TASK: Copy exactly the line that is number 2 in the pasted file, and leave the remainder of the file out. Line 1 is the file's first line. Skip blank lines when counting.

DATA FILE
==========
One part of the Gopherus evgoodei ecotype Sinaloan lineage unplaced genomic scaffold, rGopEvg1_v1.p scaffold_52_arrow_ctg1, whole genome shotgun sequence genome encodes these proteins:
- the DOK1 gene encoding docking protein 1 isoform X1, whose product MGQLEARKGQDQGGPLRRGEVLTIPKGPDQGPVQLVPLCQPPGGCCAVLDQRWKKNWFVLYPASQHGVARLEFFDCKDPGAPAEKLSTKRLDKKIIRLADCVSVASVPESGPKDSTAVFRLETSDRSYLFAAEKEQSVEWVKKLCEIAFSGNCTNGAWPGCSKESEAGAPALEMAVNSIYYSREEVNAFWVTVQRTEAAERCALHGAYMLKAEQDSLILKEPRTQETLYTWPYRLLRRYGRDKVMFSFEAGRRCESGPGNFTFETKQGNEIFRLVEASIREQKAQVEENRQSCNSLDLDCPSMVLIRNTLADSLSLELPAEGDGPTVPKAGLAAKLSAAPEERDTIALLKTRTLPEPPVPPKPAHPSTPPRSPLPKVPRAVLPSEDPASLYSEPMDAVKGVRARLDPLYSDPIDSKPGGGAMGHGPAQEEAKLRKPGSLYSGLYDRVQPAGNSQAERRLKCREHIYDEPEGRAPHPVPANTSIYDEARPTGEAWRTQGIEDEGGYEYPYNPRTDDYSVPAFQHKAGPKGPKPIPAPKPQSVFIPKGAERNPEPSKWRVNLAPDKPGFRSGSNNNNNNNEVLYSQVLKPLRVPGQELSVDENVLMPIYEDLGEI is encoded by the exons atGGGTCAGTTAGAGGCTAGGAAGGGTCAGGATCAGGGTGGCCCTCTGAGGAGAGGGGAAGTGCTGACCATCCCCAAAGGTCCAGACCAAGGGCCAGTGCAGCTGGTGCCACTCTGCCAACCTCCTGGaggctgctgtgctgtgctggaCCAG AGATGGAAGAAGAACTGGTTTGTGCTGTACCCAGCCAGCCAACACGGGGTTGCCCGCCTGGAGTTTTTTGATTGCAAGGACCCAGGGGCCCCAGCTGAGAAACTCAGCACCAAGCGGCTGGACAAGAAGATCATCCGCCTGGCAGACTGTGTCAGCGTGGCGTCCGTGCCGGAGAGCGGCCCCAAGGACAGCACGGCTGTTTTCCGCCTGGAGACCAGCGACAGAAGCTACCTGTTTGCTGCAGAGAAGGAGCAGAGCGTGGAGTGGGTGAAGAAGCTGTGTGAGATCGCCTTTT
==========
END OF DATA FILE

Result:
- the DOK1 gene encoding docking protein 1 isoform X1, whose product MGQLEARKGQDQGGPLRRGEVLTIPKGPDQGPVQLVPLCQPPGGCCAVLDQRWKKNWFVLYPASQHGVARLEFFDCKDPGAPAEKLSTKRLDKKIIRLADCVSVASVPESGPKDSTAVFRLETSDRSYLFAAEKEQSVEWVKKLCEIAFSGNCTNGAWPGCSKESEAGAPALEMAVNSIYYSREEVNAFWVTVQRTEAAERCALHGAYMLKAEQDSLILKEPRTQETLYTWPYRLLRRYGRDKVMFSFEAGRRCESGPGNFTFETKQGNEIFRLVEASIREQKAQVEENRQSCNSLDLDCPSMVLIRNTLADSLSLELPAEGDGPTVPKAGLAAKLSAAPEERDTIALLKTRTLPEPPVPPKPAHPSTPPRSPLPKVPRAVLPSEDPASLYSEPMDAVKGVRARLDPLYSDPIDSKPGGGAMGHGPAQEEAKLRKPGSLYSGLYDRVQPAGNSQAERRLKCREHIYDEPEGRAPHPVPANTSIYDEARPTGEAWRTQGIEDEGGYEYPYNPRTDDYSVPAFQHKAGPKGPKPIPAPKPQSVFIPKGAERNPEPSKWRVNLAPDKPGFRSGSNNNNNNNEVLYSQVLKPLRVPGQELSVDENVLMPIYEDLGEI is encoded by the exons atGGGTCAGTTAGAGGCTAGGAAGGGTCAGGATCAGGGTGGCCCTCTGAGGAGAGGGGAAGTGCTGACCATCCCCAAAGGTCCAGACCAAGGGCCAGTGCAGCTGGTGCCACTCTGCCAACCTCCTGGaggctgctgtgctgtgctggaCCAG AGATGGAAGAAGAACTGGTTTGTGCTGTACCCAGCCAGCCAACACGGGGTTGCCCGCCTGGAGTTTTTTGATTGCAAGGACCCAGGGGCCCCAGCTGAGAAACTCAGCACCAAGCGGCTGGACAAGAAGATCATCCGCCTGGCAGACTGTGTCAGCGTGGCGTCCGTGCCGGAGAGCGGCCCCAAGGACAGCACGGCTGTTTTCCGCCTGGAGACCAGCGACAGAAGCTACCTGTTTGCTGCAGAGAAGGAGCAGAGCGTGGAGTGGGTGAAGAAGCTGTGTGAGATCGCCTTTT